The Scottish Borders town of Galashiels, which is 18 miles and 45 minutes by bus along the road from my own town of Peebles, has been in the news recently. The regional council has announced it will inscribe the lyrics of a popular 1980s song in the paving stones at Galashiels’ Market Square. The lyrics make mention of some ‘cherry blossoms’ and these, supposedly, were inspired by the cherry trees that used to grow in that particular square, before the trees became diseased and had to be cut down.
I’ve always had a soft spot for Galashiels. Among the towns of the Borders, it was never pretty enough to become a big tourist attraction (unlike, say, neighbouring Melrose), but it always seemed to me a solid, business-like town during the day and, afterwards, a fun place for a night out.
I hazily remember being there on the evening of December 31st, 1990. After joining the throng that’d gathered at the town centre to hear the bells and drink to the beginning of 1991 — something that never happened in Peebles, where communal New Year festivities were non-existent — I found myself wandering into a variety of houses and wandering through a variety of raucous Hogmanay parties that were seemingly open to all-comers.
The final party I ended up at was hosted by an eccentric group of guys who would later launch a music magazine, edited in Galashiels but distributed nationally, called Sun Zoom Spark. (I have fond memories of Sun Zoom Spark because I contributed a couple of music articles to it – those were the days when I saw no reason why I shouldn’t become the Borders’ answer to Lester Bangs or Nick Kent. My stuff was fairly overheated but the editors kindly published it.) Later, the same crew, still based in Galashiels, decided to stop writing about music and start making it, and formed a marvellously off-the-wall indie band called Dawn of the Replicants, who were championed by Britain’s most influential disc jockey, the late John Peel.
Unfortunately, recent years haven’t been kind to the town. A lot of what gave Galashiels its individuality has disappeared. The approach to the town centre from Peebles used to take you past several mills, but these have been torn down and replaced by ugly retailing blocks, so that now you run the gauntlet between the likes of B and Q, Curry’s, Comet and McDonald’s. In the centre itself, the main shopping artery, Channel Street, has become a typical clone-town eyesore consisting of the usual suspects – Carphone Warehouse, Dorothy Perkins, Ladbroke’s, Boots, W.H. Smith, etc. Meanwhile, the ultimate act of vandalism against Galashiels was commited in 2006 by Tesco, who demolished the historic textile college building in Green Street and stuck up one of their unlovely supermarkets in its place.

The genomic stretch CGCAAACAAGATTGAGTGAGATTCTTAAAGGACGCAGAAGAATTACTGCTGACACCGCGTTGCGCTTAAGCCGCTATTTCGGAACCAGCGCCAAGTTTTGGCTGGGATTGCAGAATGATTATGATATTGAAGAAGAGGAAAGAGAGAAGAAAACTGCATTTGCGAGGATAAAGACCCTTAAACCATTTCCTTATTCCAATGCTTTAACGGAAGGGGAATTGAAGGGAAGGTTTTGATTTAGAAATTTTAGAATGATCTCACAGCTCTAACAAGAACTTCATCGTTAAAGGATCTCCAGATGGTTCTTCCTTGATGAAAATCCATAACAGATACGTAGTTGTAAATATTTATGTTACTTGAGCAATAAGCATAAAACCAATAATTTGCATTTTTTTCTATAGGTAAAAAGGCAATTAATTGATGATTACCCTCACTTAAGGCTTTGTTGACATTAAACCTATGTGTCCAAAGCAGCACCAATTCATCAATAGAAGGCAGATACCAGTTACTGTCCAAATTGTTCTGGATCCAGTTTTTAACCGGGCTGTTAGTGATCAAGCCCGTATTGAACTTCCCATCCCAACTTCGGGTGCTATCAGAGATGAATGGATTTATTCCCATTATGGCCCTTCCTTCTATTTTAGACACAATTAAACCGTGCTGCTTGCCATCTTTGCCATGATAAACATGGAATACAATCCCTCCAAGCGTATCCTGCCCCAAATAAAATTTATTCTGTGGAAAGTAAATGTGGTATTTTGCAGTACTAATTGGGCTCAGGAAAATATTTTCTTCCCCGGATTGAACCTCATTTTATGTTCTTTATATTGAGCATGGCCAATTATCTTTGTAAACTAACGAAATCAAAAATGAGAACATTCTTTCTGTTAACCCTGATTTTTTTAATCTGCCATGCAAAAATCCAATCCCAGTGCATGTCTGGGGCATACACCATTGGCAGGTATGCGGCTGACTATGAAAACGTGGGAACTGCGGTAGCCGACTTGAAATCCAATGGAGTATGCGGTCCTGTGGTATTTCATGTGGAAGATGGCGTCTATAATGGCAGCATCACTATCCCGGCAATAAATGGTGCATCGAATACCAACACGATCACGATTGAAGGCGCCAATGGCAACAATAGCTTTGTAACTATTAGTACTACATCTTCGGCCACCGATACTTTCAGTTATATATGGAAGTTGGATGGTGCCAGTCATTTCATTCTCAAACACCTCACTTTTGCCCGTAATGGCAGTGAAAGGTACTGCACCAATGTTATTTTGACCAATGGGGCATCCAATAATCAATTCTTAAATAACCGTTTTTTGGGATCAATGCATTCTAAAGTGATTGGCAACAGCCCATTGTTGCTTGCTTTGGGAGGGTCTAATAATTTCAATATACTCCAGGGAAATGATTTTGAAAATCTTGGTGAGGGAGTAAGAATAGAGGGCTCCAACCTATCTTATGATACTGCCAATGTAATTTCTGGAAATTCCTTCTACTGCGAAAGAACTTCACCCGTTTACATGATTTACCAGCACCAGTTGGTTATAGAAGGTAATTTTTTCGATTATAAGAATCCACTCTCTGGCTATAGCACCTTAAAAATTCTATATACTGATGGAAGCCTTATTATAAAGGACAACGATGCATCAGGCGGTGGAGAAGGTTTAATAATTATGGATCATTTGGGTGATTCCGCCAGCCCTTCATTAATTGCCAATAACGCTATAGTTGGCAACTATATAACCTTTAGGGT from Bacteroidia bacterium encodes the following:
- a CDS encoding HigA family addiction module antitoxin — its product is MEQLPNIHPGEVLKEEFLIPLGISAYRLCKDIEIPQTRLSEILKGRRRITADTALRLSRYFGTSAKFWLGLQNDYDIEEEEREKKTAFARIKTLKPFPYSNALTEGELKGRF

Yes, I know, the public gets what the public wants. And if the public wants to shop till the public drops, every day, in two dozen soulless, identikit chain stores, supermarkets and fast-food outlets, so be it. But the presence of so many retailing big shots has brutalised the look of the town, as well as making it well-nigh impossible for a local entrepreneur to open a private shop and compete.
With so much damage done in the past decade, I should welcome the decision to enshrine those song lyrics in Market Square. This at least shows a little creativity by the town planners. However, the lyrics in question come from a certain song that reached number two in the British charts in the summer of 1985. Yes, it’s bloody Kayleigh. By bloody Marillion.